There are four general areas of legal protection available for the exploitation of intellectual property. These are (1) patents, (2) copyrights, (3) trade secrets, and (4) trademarks. The area or areas available for protecting any particular type of intellectual property will depend on the specific type under consideration.

The Constitution of the United States (Article 1, Section 8) gave Congress the right or power to enact laws concerning patents and copyrights. In particular Article 1, Section 8 states the following:

The Congress shall have the power... to promote the progress of science and useful arts, by securing for limited times to authors and inventors the exclusive right to their respective writings and discoveries.

The basic philosophy behind both the patent laws and copyright laws is to encourage authors and inventors to publicly disclose their respective writings and discoveries. This disclosure, in turn, is to add to the total sum of knowledge publicly available. To encourage such disclosures, patent and copyright laws were enacted to provide certain rights to authors and inventors. The patent laws have been codified as Title 35 of the United States Code (USC) and are referred to as 35 USC. The laws directed to copyrights are codified in Title 17 of the United States Code and are referred to as 17 USC.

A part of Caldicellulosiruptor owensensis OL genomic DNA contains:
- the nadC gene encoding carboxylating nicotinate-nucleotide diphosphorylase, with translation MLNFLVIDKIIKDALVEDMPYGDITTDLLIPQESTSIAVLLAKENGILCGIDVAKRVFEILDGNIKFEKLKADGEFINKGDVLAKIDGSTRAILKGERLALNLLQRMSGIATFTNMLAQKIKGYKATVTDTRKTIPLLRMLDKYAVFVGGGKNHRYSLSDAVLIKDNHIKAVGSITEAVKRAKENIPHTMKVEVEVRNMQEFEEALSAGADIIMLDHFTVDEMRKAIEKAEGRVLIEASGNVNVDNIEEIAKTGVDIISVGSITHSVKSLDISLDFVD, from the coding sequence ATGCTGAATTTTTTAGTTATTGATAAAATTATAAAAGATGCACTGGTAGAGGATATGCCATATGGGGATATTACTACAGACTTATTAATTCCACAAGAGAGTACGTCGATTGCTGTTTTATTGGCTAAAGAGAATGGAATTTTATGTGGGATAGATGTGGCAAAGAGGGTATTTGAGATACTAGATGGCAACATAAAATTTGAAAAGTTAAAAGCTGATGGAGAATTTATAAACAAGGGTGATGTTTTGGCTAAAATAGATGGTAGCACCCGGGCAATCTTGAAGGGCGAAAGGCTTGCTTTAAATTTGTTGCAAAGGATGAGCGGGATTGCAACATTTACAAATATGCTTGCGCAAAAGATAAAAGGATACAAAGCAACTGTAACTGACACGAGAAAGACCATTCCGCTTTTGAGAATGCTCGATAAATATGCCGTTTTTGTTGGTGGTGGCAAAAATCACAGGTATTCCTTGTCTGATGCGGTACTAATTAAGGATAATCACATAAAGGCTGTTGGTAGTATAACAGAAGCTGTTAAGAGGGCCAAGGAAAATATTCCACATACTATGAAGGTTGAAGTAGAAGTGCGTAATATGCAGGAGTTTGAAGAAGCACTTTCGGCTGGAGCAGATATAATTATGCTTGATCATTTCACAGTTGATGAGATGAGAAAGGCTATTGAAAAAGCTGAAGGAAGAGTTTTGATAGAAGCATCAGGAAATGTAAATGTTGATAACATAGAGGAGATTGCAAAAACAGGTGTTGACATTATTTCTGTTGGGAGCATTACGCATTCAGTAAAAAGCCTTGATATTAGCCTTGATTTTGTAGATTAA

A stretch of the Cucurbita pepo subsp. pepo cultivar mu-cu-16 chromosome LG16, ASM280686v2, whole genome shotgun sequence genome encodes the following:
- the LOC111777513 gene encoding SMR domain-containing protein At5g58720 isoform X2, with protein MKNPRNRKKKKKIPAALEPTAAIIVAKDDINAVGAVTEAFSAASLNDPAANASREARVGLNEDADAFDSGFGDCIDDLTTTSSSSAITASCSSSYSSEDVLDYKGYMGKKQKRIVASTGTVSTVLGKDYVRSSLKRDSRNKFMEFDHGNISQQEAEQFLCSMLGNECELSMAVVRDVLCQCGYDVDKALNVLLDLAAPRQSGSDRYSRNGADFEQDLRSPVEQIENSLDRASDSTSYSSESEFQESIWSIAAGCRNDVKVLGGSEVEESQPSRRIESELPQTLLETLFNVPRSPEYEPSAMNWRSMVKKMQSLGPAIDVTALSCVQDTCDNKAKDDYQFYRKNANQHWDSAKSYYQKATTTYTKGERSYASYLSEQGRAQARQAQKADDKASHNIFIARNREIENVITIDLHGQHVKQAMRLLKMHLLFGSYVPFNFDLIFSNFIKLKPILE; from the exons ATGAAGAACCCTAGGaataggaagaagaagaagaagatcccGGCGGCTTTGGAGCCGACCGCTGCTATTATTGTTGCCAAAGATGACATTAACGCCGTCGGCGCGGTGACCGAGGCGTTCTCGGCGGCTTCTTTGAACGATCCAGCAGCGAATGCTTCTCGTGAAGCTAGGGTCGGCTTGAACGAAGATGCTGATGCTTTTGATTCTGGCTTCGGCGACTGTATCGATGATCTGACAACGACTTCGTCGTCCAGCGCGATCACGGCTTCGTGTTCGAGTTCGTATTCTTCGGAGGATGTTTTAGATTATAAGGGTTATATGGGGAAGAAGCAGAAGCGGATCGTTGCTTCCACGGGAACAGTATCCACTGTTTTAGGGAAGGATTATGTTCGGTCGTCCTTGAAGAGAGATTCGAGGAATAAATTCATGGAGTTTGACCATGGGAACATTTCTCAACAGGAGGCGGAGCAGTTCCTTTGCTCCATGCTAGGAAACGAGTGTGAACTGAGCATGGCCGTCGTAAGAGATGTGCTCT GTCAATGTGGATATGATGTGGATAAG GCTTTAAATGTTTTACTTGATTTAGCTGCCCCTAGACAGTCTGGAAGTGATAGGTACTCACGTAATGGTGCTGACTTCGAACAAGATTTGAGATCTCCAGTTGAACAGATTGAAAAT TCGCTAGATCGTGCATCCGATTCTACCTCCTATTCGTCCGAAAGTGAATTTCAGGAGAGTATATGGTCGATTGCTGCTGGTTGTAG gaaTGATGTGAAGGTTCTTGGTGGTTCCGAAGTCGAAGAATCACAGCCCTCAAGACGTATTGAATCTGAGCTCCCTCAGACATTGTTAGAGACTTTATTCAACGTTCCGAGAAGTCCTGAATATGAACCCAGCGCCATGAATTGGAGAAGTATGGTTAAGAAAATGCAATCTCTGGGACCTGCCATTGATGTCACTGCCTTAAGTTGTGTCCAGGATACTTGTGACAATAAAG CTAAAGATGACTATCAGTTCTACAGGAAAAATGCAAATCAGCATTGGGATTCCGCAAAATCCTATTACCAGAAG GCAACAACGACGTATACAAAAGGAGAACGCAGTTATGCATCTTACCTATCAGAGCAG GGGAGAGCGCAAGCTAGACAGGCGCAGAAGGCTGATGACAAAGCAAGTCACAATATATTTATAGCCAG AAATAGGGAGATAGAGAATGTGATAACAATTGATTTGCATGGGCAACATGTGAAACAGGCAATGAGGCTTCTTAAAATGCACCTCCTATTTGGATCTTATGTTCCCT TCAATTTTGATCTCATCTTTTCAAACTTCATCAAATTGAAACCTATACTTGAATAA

Because the entire field of patent law has been preempted by Congress, individual states are excluded from any legal control over patent law. In addition, since Jan uary 1, 1978, Congress has preempted the copyright law and, therefore, all rights created from January 1, 1978, and thereafter are subject to federal law.

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